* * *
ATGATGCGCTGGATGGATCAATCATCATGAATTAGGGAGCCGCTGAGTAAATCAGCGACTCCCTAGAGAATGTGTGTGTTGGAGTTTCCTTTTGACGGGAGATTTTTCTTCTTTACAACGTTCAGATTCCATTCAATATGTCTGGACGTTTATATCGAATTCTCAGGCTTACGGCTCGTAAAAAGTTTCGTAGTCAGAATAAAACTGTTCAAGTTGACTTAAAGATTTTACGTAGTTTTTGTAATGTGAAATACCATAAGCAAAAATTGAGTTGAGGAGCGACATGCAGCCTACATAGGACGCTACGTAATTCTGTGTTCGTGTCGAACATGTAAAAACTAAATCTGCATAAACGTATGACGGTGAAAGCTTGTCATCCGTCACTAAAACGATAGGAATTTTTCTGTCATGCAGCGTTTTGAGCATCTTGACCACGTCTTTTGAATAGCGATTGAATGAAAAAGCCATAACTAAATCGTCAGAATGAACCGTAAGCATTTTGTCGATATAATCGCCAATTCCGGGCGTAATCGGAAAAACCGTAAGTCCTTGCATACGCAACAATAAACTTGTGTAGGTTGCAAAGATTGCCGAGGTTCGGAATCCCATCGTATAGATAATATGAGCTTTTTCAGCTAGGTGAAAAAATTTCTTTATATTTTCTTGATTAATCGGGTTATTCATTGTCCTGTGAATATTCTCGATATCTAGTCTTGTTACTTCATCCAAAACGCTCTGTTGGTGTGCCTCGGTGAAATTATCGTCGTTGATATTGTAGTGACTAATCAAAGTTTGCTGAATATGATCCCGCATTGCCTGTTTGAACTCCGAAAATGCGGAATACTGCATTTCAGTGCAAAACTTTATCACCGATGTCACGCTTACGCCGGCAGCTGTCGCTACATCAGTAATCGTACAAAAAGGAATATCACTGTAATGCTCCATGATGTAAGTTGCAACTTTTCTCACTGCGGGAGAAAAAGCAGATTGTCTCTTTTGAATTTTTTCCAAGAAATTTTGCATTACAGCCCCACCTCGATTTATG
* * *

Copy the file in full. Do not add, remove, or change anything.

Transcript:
ATGATGCGCTGGATGGATCAATCATCATGAATTAGGGAGCCGCTGAGTAAATCAGCGACTCCCTAGAGAATGTGTGTGTTGGAGTTTCCTTTTGACGGGAGATTTTTCTTCTTTACAACGTTCAGATTCCATTCAATATGTCTGGACGTTTATATCGAATTCTCAGGCTTACGGCTCGTAAAAAGTTTCGTAGTCAGAATAAAACTGTTCAAGTTGACTTAAAGATTTTACGTAGTTTTTGTAATGTGAAATACCATAAGCAAAAATTGAGTTGAGGAGCGACATGCAGCCTACATAGGACGCTACGTAATTCTGTGTTCGTGTCGAACATGTAAAAACTAAATCTGCATAAACGTATGACGGTGAAAGCTTGTCATCCGTCACTAAAACGATAGGAATTTTTCTGTCATGCAGCGTTTTGAGCATCTTGACCACGTCTTTTGAATAGCGATTGAATGAAAAAGCCATAACTAAATCGTCAGAATGAACCGTAAGCATTTTGTCGATATAATCGCCAATTCCGGGCGTAATCGGAAAAACCGTAAGTCCTTGCATACGCAACAATAAACTTGTGTAGGTTGCAAAGATTGCCGAGGTTCGGAATCCCATCGTATAGATAATATGAGCTTTTTCAGCTAGGTGAAAAAATTTCTTTATATTTTCTTGATTAATCGGGTTATTCATTGTCCTGTGAATATTCTCGATATCTAGTCTTGTTACTTCATCCAAAACGCTCTGTTGGTGTGCCTCGGTGAAATTATCGTCGTTGATATTGTAGTGACTAATCAAAGTTTGCTGAATATGATCCCGCATTGCCTGTTTGAACTCCGAAAATGCGGAATACTGCATTTCAGTGCAAAACTTTATCACCGATGTCACGCTTACGCCGGCAGCTGTCGCTACATCAGTAATCGTACAAAAAGGAATATCACTGTAATGCTCCATGATGTAAGTTGCAACTTTTCTCACTGCGGGAGAAAAAGCAGATTGTCTCTTTTGAATTTTTTCCAAGAAATTTTGCATTACAGCCCCACCTCGATTTATG